Wednesday, February 15, 2006

Christo as I Remember Him

Rosa Steppanova first met Christo in 1992 when he came with Beth Chatto to visit her garden in Scotland. Rosa kindly emailed us this lovely article which she wrote about him for The Shetland Times in 2001 in celebration of Christo's 80th Birthday. Here it is now is for everyone to enjoy. Thank you Rosa.

TODAY Christopher Lloyd is celebrating his 80th birthday.
"That's the bed I was born in," he said casually as he opened the door to our room, a room with a magnificent four-poster bed and a magnificent view of an ancient pear tree, a fountain of Chilean bamboo and hoar-frosted lawn.

"The mattress has been changed since", he added equally casually. The garden at Great Dixter was laid out by Edward Lutyens and within its formal framework of yew hedges and topiary lies the playground where Lloyd enjoys himself, and has done since early childhood. There are scores of beautiful formal gardens in this country, but none I have visited has the vibrancy, the feeling of youth, vivaciousness and originality that Dixter has.

It's obvious that the gardener has never allowed himself to rest on his laurels. There are always some new plants he's excited about, or new plant combinations he's experimenting with, and during a visit these will be the first he'll show you. Not in an obvious way, he'll just lead you there, then watch for your reaction. If you don't react, he'll simply move on, if you pass the acid test he'll enthuse, but in a modest, dignified way, as befits a great plantsman: "Yes isn't that rather a good colour," or, "Yes, I'm quite pleased with that."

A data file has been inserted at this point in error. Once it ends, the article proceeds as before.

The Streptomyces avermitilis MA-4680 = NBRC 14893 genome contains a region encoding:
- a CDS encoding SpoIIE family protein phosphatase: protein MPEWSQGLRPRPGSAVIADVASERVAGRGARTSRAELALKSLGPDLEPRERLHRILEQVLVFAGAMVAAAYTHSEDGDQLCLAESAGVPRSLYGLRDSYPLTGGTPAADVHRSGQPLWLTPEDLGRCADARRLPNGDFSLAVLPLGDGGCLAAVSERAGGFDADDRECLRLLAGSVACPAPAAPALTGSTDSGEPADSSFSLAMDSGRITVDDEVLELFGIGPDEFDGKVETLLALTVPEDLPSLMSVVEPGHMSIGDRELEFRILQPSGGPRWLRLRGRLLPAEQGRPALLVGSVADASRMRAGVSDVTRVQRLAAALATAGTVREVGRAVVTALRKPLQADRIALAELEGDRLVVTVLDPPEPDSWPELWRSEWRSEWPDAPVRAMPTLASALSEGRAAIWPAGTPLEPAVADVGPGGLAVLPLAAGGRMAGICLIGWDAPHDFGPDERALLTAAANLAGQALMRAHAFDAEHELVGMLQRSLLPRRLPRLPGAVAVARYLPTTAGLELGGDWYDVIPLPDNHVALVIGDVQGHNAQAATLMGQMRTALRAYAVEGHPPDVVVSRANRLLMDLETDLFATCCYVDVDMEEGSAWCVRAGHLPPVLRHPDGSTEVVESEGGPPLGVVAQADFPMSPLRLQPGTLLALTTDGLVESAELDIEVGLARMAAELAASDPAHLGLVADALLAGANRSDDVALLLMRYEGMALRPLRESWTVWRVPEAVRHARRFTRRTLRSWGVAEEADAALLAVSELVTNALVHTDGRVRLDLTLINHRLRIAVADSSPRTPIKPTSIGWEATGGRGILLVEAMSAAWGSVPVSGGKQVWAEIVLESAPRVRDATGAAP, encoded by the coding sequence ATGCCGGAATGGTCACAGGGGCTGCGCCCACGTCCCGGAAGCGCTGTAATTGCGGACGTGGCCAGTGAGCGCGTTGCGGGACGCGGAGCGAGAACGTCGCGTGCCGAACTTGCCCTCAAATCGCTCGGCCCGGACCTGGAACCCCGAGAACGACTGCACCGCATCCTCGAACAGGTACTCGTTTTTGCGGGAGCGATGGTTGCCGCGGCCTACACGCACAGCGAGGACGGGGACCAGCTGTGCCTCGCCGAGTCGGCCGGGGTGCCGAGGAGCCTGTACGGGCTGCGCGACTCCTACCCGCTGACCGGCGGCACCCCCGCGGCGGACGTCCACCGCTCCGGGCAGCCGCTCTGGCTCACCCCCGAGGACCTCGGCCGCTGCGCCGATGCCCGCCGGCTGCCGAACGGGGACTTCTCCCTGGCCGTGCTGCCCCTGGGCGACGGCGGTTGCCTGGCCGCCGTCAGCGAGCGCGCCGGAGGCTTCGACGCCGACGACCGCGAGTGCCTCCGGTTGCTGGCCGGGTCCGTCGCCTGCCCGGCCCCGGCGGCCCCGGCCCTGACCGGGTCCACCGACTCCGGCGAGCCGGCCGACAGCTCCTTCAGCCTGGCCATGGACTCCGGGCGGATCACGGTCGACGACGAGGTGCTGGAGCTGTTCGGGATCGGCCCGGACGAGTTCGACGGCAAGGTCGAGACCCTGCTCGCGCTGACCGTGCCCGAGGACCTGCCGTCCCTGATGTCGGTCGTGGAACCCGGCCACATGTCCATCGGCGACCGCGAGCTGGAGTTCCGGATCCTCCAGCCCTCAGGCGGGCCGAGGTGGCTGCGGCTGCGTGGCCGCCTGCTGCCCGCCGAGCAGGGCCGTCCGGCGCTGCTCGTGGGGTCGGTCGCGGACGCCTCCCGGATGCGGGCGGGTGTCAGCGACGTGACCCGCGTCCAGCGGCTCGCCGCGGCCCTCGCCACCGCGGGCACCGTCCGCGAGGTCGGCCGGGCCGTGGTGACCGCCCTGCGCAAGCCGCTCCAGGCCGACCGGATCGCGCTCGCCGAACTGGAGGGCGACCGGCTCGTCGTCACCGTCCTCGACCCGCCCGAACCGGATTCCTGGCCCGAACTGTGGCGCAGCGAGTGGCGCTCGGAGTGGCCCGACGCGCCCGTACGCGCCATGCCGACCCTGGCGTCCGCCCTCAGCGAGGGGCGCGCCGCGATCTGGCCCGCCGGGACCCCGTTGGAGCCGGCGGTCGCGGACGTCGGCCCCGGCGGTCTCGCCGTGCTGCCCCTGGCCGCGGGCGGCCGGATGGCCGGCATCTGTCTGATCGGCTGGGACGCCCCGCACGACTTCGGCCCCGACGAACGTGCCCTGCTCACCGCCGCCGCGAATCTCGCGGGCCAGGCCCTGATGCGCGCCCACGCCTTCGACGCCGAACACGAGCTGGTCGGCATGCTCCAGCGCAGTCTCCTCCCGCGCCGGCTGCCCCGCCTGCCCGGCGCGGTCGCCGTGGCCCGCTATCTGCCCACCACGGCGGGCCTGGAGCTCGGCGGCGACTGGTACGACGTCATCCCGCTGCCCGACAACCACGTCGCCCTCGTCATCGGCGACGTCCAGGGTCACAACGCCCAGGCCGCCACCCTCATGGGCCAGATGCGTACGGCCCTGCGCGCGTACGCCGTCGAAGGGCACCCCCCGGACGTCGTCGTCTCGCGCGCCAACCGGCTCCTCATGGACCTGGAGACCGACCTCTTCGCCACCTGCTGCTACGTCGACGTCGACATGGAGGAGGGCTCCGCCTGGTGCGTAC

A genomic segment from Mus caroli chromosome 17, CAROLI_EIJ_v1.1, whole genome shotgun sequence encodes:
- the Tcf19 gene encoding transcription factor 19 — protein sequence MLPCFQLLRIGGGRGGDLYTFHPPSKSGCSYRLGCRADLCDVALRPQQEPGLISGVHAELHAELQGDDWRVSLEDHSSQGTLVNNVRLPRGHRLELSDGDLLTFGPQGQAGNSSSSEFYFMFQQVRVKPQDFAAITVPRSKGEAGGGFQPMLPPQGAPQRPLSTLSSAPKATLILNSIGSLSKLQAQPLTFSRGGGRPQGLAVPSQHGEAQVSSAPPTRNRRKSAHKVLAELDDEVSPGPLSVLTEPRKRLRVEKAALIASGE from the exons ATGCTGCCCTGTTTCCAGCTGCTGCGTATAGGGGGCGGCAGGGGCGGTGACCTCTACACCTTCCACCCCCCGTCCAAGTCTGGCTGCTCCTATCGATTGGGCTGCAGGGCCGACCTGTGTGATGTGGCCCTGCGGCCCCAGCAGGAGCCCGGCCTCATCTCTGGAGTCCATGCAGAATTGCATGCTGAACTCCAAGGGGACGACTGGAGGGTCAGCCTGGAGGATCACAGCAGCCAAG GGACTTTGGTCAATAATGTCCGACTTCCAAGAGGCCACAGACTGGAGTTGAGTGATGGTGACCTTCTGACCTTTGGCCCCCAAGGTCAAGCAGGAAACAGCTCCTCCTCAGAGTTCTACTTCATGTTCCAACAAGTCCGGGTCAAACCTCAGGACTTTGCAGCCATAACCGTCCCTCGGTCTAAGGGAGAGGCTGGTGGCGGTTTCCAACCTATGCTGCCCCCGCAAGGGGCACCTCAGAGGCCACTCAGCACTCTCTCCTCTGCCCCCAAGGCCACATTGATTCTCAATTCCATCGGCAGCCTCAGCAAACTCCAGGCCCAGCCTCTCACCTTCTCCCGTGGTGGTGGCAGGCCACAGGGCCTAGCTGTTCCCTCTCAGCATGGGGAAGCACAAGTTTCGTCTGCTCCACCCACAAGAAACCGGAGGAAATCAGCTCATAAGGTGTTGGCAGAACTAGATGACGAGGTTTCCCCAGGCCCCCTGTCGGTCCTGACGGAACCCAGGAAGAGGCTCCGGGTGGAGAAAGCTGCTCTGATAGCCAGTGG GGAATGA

He takes credit where credit is due, and once, on remarking how perfectly-shaped one of his mahonias was, he retorted: "That's because we prune it."

He's renowned for his acerbic wit and has on more than one occasion alienated the horticultural establishment by calling a spade a spade. He's never been one to slavishly follow trends and fashions. Not one for "white gardens" or delicate pastel schemes, he's ruffled feathers with his daring colour combinations and caused furore when he replaced Dixter's traditional rose garden with an exotic planting of cannas, dahlias and bananas. Exotic gardens and juxtapositions of magenta and yellow have since become all the rage.

I first made Christopher's acquaintance in "The Adventurous Gardener", his seminal work, about 20 years ago. There he comes across as formidably knowledgeable, awe-inspiring, a man with a wicked sense of humour and one who doesn't suffer fools gladly. In person he is simply delightful, a kind and charming man with a springy head of white hair and a mischievous twinkle in his blue eyes. He's generous to a fault and I can't remember ever leaving Dixter without clutching a little assortment ofmuch-coveted young plants, dug up by Christopher during one of our gardenrounds.

Great houses can be forbidding places, cold, draughty and with an empty feel to them, especially those open to the public. When I first set eyes on Dixter Hall I said to myself: "The poor man, he must be rattling about like a pea in a pod in there."